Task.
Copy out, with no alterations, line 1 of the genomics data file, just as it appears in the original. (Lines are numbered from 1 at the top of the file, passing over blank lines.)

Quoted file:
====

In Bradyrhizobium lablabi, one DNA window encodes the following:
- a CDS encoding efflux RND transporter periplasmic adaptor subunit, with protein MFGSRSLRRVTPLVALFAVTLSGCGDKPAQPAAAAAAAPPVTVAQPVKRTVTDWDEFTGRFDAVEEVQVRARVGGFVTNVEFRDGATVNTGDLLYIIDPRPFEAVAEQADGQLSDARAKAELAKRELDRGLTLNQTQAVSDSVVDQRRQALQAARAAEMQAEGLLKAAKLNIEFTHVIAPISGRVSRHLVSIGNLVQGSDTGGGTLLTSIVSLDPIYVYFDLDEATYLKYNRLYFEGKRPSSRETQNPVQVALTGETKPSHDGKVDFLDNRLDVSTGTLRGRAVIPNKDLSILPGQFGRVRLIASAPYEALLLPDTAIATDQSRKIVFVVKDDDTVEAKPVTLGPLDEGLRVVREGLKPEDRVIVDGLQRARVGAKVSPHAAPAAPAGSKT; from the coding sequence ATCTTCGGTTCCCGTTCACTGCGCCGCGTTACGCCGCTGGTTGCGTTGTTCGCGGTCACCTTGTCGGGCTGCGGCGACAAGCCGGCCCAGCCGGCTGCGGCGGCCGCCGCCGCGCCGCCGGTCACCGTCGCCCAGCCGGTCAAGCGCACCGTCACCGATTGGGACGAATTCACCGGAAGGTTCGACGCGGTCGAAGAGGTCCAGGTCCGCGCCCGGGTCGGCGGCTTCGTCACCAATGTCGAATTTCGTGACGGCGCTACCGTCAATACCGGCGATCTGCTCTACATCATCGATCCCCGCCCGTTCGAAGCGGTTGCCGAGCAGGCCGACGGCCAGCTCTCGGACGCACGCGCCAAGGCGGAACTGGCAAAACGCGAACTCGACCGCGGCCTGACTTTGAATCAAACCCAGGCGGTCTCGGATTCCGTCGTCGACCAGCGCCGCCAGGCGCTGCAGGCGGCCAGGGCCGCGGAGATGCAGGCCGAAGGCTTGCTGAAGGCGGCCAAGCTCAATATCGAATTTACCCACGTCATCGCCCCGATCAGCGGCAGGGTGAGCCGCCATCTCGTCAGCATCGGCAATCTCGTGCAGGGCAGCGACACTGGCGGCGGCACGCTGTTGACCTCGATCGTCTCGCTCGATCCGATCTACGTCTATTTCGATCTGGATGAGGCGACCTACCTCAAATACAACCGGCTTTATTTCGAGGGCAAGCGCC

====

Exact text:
In Bradyrhizobium lablabi, one DNA window encodes the following: